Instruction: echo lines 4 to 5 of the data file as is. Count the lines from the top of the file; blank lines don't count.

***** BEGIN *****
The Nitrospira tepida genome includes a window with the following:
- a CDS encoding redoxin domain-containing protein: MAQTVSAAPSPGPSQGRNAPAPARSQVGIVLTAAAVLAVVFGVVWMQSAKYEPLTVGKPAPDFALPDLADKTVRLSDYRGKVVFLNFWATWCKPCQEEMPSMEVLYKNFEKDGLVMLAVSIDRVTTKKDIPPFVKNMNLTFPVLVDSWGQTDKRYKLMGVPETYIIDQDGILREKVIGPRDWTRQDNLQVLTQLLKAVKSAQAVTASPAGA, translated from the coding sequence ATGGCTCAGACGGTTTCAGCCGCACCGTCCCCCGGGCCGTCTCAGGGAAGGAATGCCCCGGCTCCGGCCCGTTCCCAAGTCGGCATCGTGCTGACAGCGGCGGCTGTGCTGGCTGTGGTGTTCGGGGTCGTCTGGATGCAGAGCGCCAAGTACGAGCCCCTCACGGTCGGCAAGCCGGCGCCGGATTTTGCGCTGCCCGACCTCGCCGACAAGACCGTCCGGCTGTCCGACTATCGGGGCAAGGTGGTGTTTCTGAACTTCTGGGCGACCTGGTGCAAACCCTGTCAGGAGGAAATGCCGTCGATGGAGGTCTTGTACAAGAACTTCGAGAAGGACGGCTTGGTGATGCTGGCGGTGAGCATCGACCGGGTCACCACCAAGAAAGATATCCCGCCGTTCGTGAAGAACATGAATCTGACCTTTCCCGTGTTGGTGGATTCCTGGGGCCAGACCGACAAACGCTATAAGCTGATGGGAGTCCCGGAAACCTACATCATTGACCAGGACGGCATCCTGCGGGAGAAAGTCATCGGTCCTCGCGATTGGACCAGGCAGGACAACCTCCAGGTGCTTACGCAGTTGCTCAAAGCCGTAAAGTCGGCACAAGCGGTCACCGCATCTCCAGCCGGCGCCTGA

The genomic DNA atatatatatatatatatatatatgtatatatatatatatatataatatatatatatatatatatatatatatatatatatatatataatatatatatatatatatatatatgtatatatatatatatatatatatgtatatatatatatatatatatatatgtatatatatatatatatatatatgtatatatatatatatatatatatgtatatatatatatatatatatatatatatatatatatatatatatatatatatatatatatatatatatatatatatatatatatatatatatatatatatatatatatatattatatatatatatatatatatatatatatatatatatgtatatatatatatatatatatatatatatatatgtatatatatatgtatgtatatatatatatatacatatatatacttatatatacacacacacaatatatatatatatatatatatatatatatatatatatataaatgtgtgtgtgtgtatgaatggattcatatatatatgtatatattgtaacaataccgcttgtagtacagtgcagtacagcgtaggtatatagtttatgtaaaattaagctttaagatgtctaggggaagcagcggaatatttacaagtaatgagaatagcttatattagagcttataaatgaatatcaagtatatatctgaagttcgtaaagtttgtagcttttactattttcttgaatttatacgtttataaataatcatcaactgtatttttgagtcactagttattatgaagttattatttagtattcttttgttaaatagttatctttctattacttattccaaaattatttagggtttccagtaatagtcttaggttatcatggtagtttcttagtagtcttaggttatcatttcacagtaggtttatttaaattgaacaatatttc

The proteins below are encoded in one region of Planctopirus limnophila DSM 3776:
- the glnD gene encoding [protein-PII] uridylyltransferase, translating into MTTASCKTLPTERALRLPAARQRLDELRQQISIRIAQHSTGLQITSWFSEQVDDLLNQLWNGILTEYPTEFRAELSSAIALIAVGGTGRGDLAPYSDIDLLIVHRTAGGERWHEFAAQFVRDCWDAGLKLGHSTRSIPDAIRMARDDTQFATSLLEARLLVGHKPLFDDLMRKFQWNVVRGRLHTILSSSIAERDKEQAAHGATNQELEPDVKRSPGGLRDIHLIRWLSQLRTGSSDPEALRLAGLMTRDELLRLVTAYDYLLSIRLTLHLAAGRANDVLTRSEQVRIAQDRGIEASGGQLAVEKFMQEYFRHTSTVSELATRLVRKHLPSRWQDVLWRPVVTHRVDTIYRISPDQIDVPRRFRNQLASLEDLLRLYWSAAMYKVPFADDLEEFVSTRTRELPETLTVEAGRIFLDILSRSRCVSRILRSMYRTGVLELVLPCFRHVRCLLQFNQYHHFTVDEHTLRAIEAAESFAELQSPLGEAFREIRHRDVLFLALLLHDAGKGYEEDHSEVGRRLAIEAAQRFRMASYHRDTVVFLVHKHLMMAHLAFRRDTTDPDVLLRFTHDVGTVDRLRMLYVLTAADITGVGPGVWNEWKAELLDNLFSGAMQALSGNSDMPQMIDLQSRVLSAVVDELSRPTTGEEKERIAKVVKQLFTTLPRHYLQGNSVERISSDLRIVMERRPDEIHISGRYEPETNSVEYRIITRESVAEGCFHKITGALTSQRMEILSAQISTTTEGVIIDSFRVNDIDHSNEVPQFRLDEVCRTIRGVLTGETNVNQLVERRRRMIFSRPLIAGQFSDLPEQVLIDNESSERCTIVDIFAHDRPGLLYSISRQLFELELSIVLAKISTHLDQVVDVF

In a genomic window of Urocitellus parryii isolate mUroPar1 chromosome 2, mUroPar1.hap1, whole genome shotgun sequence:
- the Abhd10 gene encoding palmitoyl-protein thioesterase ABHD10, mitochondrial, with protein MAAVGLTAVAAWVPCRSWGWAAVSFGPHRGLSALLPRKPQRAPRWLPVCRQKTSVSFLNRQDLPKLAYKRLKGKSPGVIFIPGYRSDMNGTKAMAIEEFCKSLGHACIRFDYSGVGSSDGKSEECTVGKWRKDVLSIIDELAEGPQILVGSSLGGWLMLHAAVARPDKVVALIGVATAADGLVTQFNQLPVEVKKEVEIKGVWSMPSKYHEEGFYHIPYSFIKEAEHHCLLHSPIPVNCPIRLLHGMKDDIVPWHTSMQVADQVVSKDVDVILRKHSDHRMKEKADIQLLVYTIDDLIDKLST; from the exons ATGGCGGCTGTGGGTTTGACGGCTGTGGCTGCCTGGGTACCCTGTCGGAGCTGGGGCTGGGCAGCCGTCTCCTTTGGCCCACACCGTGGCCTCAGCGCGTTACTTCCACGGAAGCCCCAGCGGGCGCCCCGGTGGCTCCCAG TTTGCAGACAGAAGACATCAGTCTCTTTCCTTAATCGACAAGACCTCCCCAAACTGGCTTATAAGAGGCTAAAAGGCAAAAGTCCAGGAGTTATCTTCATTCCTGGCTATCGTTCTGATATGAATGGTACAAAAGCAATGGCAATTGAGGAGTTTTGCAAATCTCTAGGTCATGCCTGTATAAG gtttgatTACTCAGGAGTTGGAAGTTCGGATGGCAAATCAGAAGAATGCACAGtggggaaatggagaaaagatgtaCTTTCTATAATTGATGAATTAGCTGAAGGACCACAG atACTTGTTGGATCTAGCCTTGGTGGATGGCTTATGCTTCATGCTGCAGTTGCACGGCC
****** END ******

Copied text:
The proteins below are encoded in one region of Planctopirus limnophila DSM 3776:
- the glnD gene encoding [protein-PII] uridylyltransferase, translating into MTTASCKTLPTERALRLPAARQRLDELRQQISIRIAQHSTGLQITSWFSEQVDDLLNQLWNGILTEYPTEFRAELSSAIALIAVGGTGRGDLAPYSDIDLLIVHRTAGGERWHEFAAQFVRDCWDAGLKLGHSTRSIPDAIRMARDDTQFATSLLEARLLVGHKPLFDDLMRKFQWNVVRGRLHTILSSSIAERDKEQAAHGATNQELEPDVKRSPGGLRDIHLIRWLSQLRTGSSDPEALRLAGLMTRDELLRLVTAYDYLLSIRLTLHLAAGRANDVLTRSEQVRIAQDRGIEASGGQLAVEKFMQEYFRHTSTVSELATRLVRKHLPSRWQDVLWRPVVTHRVDTIYRISPDQIDVPRRFRNQLASLEDLLRLYWSAAMYKVPFADDLEEFVSTRTRELPETLTVEAGRIFLDILSRSRCVSRILRSMYRTGVLELVLPCFRHVRCLLQFNQYHHFTVDEHTLRAIEAAESFAELQSPLGEAFREIRHRDVLFLALLLHDAGKGYEEDHSEVGRRLAIEAAQRFRMASYHRDTVVFLVHKHLMMAHLAFRRDTTDPDVLLRFTHDVGTVDRLRMLYVLTAADITGVGPGVWNEWKAELLDNLFSGAMQALSGNSDMPQMIDLQSRVLSAVVDELSRPTTGEEKERIAKVVKQLFTTLPRHYLQGNSVERISSDLRIVMERRPDEIHISGRYEPETNSVEYRIITRESVAEGCFHKITGALTSQRMEILSAQISTTTEGVIIDSFRVNDIDHSNEVPQFRLDEVCRTIRGVLTGETNVNQLVERRRRMIFSRPLIAGQFSDLPEQVLIDNESSERCTIVDIFAHDRPGLLYSISRQLFELELSIVLAKISTHLDQVVDVF